Funding call for workshops bearing cost of electric car shift - SUV VEHICLE

Funding call for workshops bearing cost of electric car shift


Small service and repair businesses are facing mounting costs and challenges in a bid to prepare themselves for processing electric vehicles, Drive understands.

Financial help from government is critical for small businesses bearing the brunt of transforming their workshops to be able to service and repair electric cars, a peak industry player has said.

Speaking to Drive at the Auto Aftermarket and Collision Repair Expo this week in Melbourne, Australian Automotive Aftermarket Association (AAAA) CEO Stuart Charity said that the industry is still trying to grapple with the transition to electric vehicles, with the focus of the event being on helping businesses to adapt.

“We’re seeing so much change, and the change happening at the moment is very significant – both in the scale and pace,” Charity told us.

“Governments are pushing low- and zero-emission technology, but we need to make sure the focus is not just on pushing manufacturers to build them and consumers to buy them – we need to be able to repair them and have the infrastructure, make sure the fire hazards and whatever are mitigated, the emergency services understand how to deal with them – there’s a lot of mitigations.”

As more and more electric cars hit showrooms, service and repair workshops – which typically are small or family-run businesses – need to factor in physically transforming their spaces to accommodate working on such vehicles, what equipment is needed, and, crucially, how to get staff trained to deal with them.

While Drive understands there isn’t a great deal of new equipment needed, there are important safety requirements that need to be met – and as yet, no financial support has been offered to help small firms mitigate the costs.

“There will be some EV-only service specialists that start up, but we expect the majority will be existing businesses also doing petrol or diesel cars, for example if they’ve got five bays, one will be dedicated to high voltage for EVs,” Charity told us.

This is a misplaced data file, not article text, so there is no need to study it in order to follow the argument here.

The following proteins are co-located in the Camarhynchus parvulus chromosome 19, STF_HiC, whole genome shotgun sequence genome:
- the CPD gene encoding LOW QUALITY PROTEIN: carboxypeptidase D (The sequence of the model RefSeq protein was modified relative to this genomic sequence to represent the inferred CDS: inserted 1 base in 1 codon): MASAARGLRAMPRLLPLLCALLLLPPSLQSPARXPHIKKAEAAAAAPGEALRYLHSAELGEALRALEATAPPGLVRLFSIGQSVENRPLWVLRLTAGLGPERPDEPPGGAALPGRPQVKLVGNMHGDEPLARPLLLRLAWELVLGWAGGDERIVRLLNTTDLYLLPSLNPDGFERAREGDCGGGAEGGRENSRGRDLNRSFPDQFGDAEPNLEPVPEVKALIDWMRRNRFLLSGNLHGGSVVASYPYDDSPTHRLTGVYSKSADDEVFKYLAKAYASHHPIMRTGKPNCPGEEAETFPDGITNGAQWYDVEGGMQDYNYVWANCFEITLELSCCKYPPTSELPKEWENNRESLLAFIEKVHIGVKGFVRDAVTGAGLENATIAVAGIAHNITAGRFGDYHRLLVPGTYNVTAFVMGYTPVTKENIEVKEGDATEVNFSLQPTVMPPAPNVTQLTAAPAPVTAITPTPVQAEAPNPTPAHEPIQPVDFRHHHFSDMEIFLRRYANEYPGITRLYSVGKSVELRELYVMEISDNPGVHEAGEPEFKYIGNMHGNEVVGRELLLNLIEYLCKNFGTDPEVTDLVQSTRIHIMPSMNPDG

“There’s no help at the moment, and at the same time there’s a huge training requirement – there are 250,000 technicians out there who need training. It is a lot to bear, especially if they are in a remote location and have got to send staff off – you can’t effectively do EV training online, you have to have the vehicle. 

“We’re calling on the Federal Government to look at it so there can be an orderly transition and focus not just on selling cars. The average age of a car in Australia is 11 years – they need to be serviced and maintained, that all needs to be factored in.” 

In January this year, the Australian Government announced a new parliamentary committee to explore Australia’s adoption of electric cars.

The House of Representatives Standing Committee on Climate Change, Energy, Environment and Water launched the inquiry into the transition, which it says will “consider the necessary resources, systems and infrastructure for this transition and impacts moving away from traditional vehicles”.

The inquiry will, in part, look into the transition away from petrol and diesel-engined vehicles, the loss of revenue from the fuel excise, local auto industry parts suppliers, and environmental effects.